Microsoft is telling The public how open source works and what developers like, just as it tries to tell politicians what small businesses want (through lobbyists such as ACT).

“CodePlex is *not* about open source,” stated a reader a short while ago, “‘extend’ == implementing a subset with proprietary additions” (yet this is what the latest Microsoft PR is trying to fill the press with — CodePlex promotion.

A few hours ago DaemonFC showed us this article about the fall of Microsoft Silverlight. He explained that “now they rebadge it as a Windows application building environment and give up on spreading it as a competitor to Flash” (Miguel de Icaza played along with them). All this PR is getting tiresome, but some sites are echoing it.

In any event, there is one sort of rebuttal to Microsoft’s biased survey and it says that the “results found that GitHub was the preferred platform for Linux and Mac developers. It ranked #1 with 66.3% developers preferring it on Linux platform and a whooping 86.7% on Mac. Codeplex was at the bottom of the chart with 1.2 – 1.4%.”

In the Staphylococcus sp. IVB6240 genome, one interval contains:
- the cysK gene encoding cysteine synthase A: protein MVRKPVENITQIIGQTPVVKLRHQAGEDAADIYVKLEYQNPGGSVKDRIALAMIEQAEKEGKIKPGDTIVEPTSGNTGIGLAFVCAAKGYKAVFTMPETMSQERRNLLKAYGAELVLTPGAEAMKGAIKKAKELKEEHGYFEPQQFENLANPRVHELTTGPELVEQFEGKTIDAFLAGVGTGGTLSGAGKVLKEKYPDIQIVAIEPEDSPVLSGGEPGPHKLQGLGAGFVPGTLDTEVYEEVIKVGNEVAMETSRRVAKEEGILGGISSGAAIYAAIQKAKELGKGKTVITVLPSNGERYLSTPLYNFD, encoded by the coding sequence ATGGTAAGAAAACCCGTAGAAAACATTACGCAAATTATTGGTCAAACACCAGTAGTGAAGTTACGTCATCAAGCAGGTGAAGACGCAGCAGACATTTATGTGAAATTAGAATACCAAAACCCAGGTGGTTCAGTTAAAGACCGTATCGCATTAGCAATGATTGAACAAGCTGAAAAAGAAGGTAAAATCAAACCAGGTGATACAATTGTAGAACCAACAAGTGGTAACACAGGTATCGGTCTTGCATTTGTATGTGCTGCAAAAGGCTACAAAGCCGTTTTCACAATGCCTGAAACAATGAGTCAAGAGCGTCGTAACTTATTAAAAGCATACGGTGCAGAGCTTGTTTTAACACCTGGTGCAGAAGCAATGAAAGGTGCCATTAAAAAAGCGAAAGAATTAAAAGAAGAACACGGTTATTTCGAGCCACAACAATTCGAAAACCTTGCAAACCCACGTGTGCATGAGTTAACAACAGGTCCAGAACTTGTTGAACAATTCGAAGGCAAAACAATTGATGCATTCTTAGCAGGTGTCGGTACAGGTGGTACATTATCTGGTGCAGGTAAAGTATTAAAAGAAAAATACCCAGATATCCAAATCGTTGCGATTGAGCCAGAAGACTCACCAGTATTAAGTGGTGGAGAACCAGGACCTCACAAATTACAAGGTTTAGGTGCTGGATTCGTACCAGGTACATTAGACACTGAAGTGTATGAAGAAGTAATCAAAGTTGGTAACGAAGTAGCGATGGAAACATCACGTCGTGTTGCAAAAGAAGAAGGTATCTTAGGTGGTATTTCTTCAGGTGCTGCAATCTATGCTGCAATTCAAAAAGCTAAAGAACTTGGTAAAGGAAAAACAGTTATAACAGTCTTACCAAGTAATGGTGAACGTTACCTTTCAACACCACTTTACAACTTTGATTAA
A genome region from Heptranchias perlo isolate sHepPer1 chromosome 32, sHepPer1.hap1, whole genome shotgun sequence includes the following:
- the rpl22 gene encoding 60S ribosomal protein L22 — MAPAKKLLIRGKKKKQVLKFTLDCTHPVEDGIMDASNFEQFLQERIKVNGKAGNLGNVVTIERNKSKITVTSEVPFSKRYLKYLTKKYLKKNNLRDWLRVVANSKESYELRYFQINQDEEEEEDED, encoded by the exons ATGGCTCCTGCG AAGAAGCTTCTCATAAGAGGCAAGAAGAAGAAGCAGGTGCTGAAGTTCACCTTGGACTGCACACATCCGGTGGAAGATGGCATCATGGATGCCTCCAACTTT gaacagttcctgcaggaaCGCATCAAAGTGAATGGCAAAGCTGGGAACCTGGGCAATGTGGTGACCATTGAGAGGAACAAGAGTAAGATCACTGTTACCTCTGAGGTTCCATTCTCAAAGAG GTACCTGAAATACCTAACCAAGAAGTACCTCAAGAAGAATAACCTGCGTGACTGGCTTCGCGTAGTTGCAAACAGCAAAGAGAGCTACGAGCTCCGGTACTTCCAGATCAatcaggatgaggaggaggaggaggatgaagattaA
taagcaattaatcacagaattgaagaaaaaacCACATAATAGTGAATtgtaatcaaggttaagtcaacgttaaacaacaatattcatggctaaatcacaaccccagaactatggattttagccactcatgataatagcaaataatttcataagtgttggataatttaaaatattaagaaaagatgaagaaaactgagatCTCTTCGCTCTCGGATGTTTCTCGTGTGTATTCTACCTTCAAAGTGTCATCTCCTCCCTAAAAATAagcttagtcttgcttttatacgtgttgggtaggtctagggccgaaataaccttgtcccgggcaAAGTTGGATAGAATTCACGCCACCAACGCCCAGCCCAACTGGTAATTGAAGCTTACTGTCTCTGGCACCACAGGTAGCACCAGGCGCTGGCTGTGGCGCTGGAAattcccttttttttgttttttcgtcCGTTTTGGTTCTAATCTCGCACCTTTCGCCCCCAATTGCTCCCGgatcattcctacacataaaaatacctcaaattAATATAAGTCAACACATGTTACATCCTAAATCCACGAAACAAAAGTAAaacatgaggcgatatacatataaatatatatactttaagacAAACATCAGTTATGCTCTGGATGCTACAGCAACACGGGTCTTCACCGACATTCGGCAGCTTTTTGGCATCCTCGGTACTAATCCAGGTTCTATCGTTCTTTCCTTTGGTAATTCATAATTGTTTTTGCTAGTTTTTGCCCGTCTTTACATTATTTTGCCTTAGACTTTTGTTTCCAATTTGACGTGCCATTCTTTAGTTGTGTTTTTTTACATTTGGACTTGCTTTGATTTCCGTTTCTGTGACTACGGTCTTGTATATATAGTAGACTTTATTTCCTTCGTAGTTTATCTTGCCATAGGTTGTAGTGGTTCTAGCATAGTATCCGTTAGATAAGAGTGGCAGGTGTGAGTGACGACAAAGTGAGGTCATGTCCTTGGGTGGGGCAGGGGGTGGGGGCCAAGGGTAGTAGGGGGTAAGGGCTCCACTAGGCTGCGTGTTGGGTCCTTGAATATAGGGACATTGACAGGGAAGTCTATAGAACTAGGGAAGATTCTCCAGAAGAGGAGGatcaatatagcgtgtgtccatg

Needless to say, this is not how Microsoft interpreted the numbers collected from a small group of unspecified distribution. The whole thing was supposed to be CodePlex advertising, just like the latest announcement about Mono — one that still receives coverage. The real story is that Xamarin got rid of copyright problems but not of patent problems. Wayne Borean writes about “the position that Miguel was in. Because of the change of ownership of the company, he was no longer working for the company that held the copyright to his work. This is why he had to go to such lengths, to regain control to his own creation. Was that right?”

Some Mono copyrights are still Microsoft’s (and licensed under Microsoft’s MS-PL). Maybe one day Microsoft will buy Xamarin and then own the copyrights for the entire project.

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8 Comments

  1. Needs Sunlight said,

    July 20, 2011 at 12:56 pm